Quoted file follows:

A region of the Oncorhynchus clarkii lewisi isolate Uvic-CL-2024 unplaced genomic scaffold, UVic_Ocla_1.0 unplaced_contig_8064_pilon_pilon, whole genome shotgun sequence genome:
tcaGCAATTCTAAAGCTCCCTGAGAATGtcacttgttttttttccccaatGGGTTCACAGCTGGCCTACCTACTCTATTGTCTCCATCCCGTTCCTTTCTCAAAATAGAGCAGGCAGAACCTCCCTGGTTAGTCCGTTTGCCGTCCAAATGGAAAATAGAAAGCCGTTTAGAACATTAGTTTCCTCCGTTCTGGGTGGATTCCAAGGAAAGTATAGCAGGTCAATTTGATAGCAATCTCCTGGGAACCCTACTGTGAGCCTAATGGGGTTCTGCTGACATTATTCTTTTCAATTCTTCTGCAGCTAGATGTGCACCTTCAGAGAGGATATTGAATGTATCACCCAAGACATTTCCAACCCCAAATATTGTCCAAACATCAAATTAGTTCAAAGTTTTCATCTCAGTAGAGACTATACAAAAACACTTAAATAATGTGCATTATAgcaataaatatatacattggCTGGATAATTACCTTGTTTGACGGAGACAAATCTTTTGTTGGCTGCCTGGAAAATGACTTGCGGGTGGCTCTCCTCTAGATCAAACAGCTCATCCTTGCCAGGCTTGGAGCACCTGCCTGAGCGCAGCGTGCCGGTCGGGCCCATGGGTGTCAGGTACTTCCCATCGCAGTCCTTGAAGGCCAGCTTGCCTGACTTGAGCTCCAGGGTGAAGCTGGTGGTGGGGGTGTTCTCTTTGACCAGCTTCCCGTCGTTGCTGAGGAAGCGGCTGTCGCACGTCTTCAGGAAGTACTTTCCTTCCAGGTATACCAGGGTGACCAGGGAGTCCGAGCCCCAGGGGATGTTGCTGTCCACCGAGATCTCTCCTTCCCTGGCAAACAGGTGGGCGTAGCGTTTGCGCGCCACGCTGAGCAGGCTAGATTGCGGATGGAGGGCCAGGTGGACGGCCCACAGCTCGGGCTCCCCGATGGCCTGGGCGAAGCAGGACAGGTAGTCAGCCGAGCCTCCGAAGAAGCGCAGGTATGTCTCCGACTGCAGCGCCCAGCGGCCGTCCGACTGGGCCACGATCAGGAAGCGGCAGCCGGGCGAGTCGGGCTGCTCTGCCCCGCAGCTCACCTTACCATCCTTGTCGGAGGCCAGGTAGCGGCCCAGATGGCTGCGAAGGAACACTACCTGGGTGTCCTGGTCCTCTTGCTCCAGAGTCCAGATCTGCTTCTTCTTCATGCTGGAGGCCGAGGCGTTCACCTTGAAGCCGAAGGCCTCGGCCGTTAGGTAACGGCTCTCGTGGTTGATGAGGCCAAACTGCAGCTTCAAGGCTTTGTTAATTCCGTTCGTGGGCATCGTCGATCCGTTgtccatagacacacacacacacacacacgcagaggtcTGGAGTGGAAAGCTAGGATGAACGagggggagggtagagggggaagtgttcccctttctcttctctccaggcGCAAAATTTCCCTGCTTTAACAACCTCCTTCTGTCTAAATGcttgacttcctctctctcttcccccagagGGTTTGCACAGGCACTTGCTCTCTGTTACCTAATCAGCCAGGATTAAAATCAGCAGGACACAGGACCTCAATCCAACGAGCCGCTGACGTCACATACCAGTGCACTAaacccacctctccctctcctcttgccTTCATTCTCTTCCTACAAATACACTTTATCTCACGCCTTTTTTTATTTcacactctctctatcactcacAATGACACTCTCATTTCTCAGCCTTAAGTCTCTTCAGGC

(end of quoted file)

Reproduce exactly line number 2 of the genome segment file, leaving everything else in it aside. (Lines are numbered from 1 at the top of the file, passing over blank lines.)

tcaGCAATTCTAAAGCTCCCTGAGAATGtcacttgttttttttccccaatGGGTTCACAGCTGGCCTACCTACTCTATTGTCTCCATCCCGTTCCTTTCTCAAAATAGAGCAGGCAGAACCTCCCTGGTTAGTCCGTTTGCCGTCCAAATGGAAAATAGAAAGCCGTTTAGAACATTAGTTTCCTCCGTTCTGGGTGGATTCCAAGGAAAGTATAGCAGGTCAATTTGATAGCAATCTCCTGGGAACCCTACTGTGAGCCTAATGGGGTTCTGCTGACATTATTCTTTTCAATTCTTCTGCAGCTAGATGTGCACCTTCAGAGAGGATATTGAATGTATCACCCAAGACATTTCCAACCCCAAATATTGTCCAAACATCAAATTAGTTCAAAGTTTTCATCTCAGTAGAGACTATACAAAAACACTTAAATAATGTGCATTATAgcaataaatatatacattggCTGGATAATTACCTTGTTTGACGGAGACAAATCTTTTGTTGGCTGCCTGGAAAATGACTTGCGGGTGGCTCTCCTCTAGATCAAACAGCTCATCCTTGCCAGGCTTGGAGCACCTGCCTGAGCGCAGCGTGCCGGTCGGGCCCATGGGTGTCAGGTACTTCCCATCGCAGTCCTTGAAGGCCAGCTTGCCTGACTTGAGCTCCAGGGTGAAGCTGGTGGTGGGGGTGTTCTCTTTGACCAGCTTCCCGTCGTTGCTGAGGAAGCGGCTGTCGCACGTCTTCAGGAAGTACTTTCCTTCCAGGTATACCAGGGTGACCAGGGAGTCCGAGCCCCAGGGGATGTTGCTGTCCACCGAGATCTCTCCTTCCCTGGCAAACAGGTGGGCGTAGCGTTTGCGCGCCACGCTGAGCAGGCTAGATTGCGGATGGAGGGCCAGGTGGACGGCCCACAGCTCGGGCTCCCCGATGGCCTGGGCGAAGCAGGACAGGTAGTCAGCCGAGCCTCCGAAGAAGCGCAGGTATGTCTCCGACTGCAGCGCCCAGCGGCCGTCCGACTGGGCCACGATCAGGAAGCGGCAGCCGGGCGAGTCGGGCTGCTCTGCCCCGCAGCTCACCTTACCATCCTTGTCGGAGGCCAGGTAGCGGCCCAGATGGCTGCGAAGGAACACTACCTGGGTGTCCTGGTCCTCTTGCTCCAGAGTCCAGATCTGCTTCTTCTTCATGCTGGAGGCCGAGGCGTTCACCTTGAAGCCGAAGGCCTCGGCCGTTAGGTAACGGCTCTCGTGGTTGATGAGGCCAAACTGCAGCTTCAAGGCTTTGTTAATTCCGTTCGTGGGCATCGTCGATCCGTTgtccatagacacacacacacacacacacgcagaggtcTGGAGTGGAAAGCTAGGATGAACGagggggagggtagagggggaagtgttcccctttctcttctctccaggcGCAAAATTTCCCTGCTTTAACAACCTCCTTCTGTCTAAATGcttgacttcctctctctcttcccccagagGGTTTGCACAGGCACTTGCTCTCTGTTACCTAATCAGCCAGGATTAAAATCAGCAGGACACAGGACCTCAATCCAACGAGCCGCTGACGTCACATACCAGTGCACTAaacccacctctccctctcctcttgccTTCATTCTCTTCCTACAAATACACTTTATCTCACGCCTTTTTTTATTTcacactctctctatcactcacAATGACACTCTCATTTCTCAGCCTTAAGTCTCTTCAGGC